1. Conduct a random audit of wound documentation for ten residents over the past six months, to ensure compliance with relevant rest home policies. The rest home is to report the results of the audit to HDC within six months of the date of this report. Where the audit results do not show 100% compliance, the rest home is to advise what further steps will be taken to address the issue and undertake a further audit to confirm compliance.
  2. Report back to HDC regarding the implementation and effectiveness of the changes stated at paragraph 100 of this report, within six months of the date of this report.

 

Follow-up actions

  1. A copy of this report with details identifying the parties removed, except the expert who advised on this case and Heritage Lifecare Group Limited, will be sent to HealthCERT (Ministry of Health) and the DHB, and they will be advised of the name of the rest home.
  2. A copy of this report with details identifying the parties removed, except the expert who advised on this case and Heritage Lifecare Group Limited, will be sent to the New Zealand Aged Care Association and placed on the Health and Disability Commissioner website, hdc.org.nz, for educational purposes.

 

 


Appendix A: Independent advice to the Commissioner

The following expert advice was obtained from RN Rachel Parmee:

“1. Thank you for the request to provide clinical advice regarding the complaint from [Mrs B] in relation to the care of her late mother [Mrs A] at [the rest home]. In preparing the advice on this case to the best of my knowledge I have no personal or professional conflict of interest. I have read and agree to follow the Commissioner’s Guidelines for Independent Advisors.

  1. I registered as a nurse in 1985. Upon registration I worked as a RN in the Haematology ward at Christchurch Hospital. This included care of acutely ill elderly patients. In 1986 I engaged in study for a Diploma in Social Sciences (Nursing) and worked 2 nights a week in the Oncology Ward at Palmerston North Hospital. On return to Christchurch, I worked as a staff nurse in the Ear, Nose and Throat Ward and became Charge Nurse of that ward from 1987 through to 1992. I then moved to Dunedin and worked as a senior lecturer at Otago Polytechnic during the development of the Bachelor of Nursing programme. I completed my Master of Nursing at Victoria University in 1998. My thesis studied patient education and chronic illness. In 1999 I was appointed Charge Nurse of the Children’s Unit at Dunedin Hospital. I returned to Otago Polytechnic in 2001 and was appointed Principal Lecturer and Programme Manager of the Postgraduate Programme in 2003. In 2005 through to 2006 I worked as a sole charge Practice Nurse in a local General Practice. In 2008–2010 I worked as Co-ordinator of Education Programmes for Southlink Health. In 2011 I moved to Christchurch where I worked as an RN in the Hospital wings of 2 large Residential Villages and a senior lecturer at Christchurch Polytechnic specialising in care of the elderly. In 2013, upon return to Dunedin, I worked as a Clinical Co-ordinator at Dunedin Hospital. In 2014, I worked as an Academic Advisor at Otago Polytechnic. In 2015 I worked as Nurse Manager at a local Rest Home. My current role is co­ordinating courses in the Enrolled Nurse programme at Otago Polytechnic. I am currently a member of the Nursing Council of New Zealand’s Professional Conduct Committee.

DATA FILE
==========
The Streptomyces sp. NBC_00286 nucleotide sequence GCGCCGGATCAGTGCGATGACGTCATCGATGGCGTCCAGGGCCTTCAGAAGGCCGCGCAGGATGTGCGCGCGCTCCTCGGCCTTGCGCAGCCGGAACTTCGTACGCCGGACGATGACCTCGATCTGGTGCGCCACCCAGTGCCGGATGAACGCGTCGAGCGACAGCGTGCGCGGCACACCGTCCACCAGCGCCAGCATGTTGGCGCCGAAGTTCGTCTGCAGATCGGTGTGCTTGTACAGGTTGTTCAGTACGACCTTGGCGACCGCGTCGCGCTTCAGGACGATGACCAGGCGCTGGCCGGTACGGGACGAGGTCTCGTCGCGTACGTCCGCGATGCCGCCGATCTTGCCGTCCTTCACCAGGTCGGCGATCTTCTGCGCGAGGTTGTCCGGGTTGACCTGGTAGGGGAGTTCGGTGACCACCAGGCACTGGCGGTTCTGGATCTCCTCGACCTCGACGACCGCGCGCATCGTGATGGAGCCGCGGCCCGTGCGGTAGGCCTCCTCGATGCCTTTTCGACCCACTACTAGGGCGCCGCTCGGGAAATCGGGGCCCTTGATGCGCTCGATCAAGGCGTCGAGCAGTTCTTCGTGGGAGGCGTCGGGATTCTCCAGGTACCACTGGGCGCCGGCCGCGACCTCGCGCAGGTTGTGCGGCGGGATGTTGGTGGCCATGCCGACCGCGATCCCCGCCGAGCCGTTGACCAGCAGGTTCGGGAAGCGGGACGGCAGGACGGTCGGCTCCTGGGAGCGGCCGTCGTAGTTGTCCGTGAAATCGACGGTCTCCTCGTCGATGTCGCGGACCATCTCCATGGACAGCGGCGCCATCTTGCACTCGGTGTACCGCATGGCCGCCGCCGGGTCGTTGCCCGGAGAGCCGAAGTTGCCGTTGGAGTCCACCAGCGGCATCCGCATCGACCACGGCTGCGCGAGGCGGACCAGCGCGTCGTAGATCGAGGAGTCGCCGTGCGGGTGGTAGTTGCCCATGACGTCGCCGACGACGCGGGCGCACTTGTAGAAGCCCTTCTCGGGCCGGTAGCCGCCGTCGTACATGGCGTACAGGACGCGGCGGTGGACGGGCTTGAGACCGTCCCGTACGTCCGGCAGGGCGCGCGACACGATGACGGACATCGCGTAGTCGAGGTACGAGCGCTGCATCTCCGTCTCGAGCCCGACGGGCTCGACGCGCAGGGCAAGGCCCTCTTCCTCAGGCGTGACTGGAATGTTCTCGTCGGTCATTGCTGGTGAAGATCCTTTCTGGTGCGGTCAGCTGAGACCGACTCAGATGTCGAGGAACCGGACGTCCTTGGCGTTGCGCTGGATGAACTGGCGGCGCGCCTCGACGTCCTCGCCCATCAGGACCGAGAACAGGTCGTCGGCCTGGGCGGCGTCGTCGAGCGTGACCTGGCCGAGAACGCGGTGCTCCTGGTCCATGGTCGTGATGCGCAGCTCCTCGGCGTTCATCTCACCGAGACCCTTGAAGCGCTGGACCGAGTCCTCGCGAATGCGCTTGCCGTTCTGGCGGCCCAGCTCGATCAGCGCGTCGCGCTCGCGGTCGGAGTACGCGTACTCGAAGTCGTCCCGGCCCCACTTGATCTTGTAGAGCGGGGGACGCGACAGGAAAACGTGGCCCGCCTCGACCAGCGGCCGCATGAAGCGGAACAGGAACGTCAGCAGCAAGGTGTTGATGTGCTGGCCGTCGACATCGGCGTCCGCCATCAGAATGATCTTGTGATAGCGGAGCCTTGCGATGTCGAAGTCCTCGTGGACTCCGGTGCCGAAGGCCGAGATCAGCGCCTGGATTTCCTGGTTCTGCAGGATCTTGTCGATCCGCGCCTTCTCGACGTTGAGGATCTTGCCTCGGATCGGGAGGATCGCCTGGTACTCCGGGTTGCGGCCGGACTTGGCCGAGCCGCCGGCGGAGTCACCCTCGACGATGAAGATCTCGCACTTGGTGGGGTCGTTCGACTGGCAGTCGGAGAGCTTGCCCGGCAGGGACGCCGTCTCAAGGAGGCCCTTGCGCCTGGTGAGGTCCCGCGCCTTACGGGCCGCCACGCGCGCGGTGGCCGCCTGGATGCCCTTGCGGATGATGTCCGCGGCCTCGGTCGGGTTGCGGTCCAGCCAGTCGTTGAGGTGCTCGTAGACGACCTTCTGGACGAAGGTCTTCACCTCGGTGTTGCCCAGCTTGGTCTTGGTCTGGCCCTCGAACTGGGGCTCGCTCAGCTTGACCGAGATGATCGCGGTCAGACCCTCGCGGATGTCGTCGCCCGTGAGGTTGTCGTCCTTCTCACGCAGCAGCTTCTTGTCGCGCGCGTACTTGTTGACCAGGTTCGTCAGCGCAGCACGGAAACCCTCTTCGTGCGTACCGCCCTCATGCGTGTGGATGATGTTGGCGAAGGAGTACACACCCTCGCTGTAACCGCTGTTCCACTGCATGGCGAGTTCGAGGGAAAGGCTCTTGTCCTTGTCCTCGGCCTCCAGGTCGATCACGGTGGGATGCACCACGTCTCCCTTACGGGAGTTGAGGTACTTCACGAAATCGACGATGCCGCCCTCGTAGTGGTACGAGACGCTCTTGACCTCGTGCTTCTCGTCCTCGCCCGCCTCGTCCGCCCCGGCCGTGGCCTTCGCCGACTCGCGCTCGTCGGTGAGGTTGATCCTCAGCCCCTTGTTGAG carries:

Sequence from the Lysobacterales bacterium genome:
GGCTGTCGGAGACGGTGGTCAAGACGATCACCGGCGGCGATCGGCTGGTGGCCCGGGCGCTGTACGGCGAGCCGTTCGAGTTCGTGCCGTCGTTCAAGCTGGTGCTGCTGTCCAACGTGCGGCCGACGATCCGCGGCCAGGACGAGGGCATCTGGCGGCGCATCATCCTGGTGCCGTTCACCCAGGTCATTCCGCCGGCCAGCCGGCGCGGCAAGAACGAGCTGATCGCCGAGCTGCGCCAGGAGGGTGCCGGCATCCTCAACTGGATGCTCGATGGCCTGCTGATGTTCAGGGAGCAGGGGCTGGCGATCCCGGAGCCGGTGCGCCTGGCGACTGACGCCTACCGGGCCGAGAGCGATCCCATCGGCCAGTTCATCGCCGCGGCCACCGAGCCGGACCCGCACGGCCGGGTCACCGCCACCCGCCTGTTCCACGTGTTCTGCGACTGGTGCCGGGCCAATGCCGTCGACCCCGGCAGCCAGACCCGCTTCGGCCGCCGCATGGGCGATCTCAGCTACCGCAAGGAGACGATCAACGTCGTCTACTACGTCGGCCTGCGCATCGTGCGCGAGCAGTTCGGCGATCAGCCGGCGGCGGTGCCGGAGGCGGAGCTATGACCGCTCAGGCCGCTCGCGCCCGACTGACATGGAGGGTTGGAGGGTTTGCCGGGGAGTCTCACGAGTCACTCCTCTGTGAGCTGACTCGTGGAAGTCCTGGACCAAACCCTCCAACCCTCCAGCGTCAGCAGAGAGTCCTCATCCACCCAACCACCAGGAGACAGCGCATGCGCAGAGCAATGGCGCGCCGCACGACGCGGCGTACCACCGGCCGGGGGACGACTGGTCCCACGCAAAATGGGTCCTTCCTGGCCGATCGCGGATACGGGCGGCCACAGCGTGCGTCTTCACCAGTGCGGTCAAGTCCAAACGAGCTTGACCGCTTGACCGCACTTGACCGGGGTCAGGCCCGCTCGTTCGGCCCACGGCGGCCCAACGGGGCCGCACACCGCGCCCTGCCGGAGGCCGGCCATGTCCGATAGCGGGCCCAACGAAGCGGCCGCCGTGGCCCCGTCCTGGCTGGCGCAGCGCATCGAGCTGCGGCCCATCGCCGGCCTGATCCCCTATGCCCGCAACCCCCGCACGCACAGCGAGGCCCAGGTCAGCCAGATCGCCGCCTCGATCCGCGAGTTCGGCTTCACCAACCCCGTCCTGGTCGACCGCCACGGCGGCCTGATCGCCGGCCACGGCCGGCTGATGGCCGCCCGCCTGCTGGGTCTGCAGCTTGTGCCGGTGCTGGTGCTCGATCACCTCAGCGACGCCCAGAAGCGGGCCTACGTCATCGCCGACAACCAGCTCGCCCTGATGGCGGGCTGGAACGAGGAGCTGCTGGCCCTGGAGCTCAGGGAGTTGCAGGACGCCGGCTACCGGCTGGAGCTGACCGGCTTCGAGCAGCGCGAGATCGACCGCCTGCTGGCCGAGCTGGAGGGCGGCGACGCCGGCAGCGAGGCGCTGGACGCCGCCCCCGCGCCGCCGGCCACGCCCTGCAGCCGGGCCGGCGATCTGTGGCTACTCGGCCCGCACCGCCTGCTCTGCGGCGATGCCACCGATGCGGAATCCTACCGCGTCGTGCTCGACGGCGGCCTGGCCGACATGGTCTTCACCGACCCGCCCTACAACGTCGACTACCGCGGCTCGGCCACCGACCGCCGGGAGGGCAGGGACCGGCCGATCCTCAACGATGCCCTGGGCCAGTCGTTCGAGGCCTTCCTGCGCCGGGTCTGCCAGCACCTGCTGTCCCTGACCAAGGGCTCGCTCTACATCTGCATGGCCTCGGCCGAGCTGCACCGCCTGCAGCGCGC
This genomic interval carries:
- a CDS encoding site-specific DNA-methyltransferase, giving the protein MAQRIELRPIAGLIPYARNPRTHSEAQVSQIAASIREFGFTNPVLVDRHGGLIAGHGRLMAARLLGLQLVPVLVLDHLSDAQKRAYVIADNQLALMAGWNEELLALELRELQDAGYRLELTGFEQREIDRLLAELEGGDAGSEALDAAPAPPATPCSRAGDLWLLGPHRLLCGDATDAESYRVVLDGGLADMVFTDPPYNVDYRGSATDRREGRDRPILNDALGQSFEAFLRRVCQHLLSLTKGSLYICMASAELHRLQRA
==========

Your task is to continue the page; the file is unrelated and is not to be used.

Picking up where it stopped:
2. The Commissioner has requested that I review the documentation provided and advise whether I consider the care provided to [Mrs A] at [the rest home] was reasonable in the circumstances and why, with particular comment on:
  3. The overall management and care of [Mrs A’s] pressure wound
  4. Whether [the rest home] appropriately organised for [Mrs A’s] pressure wound to be reviewed by senior medical staff, including the doctor and wound care specialist.
  5. The adequacy of [Mrs A’s] pain assessment and management.
  6. Any other matters that I consider warrant comment.

For each question I am asked to advise:

  1. What is the standard of care/accepted practice?
  2. If there has been a departure from the standard of care or accepted practice, and clearly identify whether I consider the departure to be mild/moderate/severe.
  3. How would it be viewed by my peers?
  4. Recommendations for improvement that may help to prevent a similar occurrence in future.
  5. In preparing this report I have reviewed the documentation on file:
  6. Letter of complaint dated …
  7. [The rest home’s] letter of response dated …
  8. [Mrs A’s] clinical records, covering the period from [Month2] to 12 [Month6].
  9. Correspondence between [the rest home] and [RN D], Wound Care Specialist at [the DHB].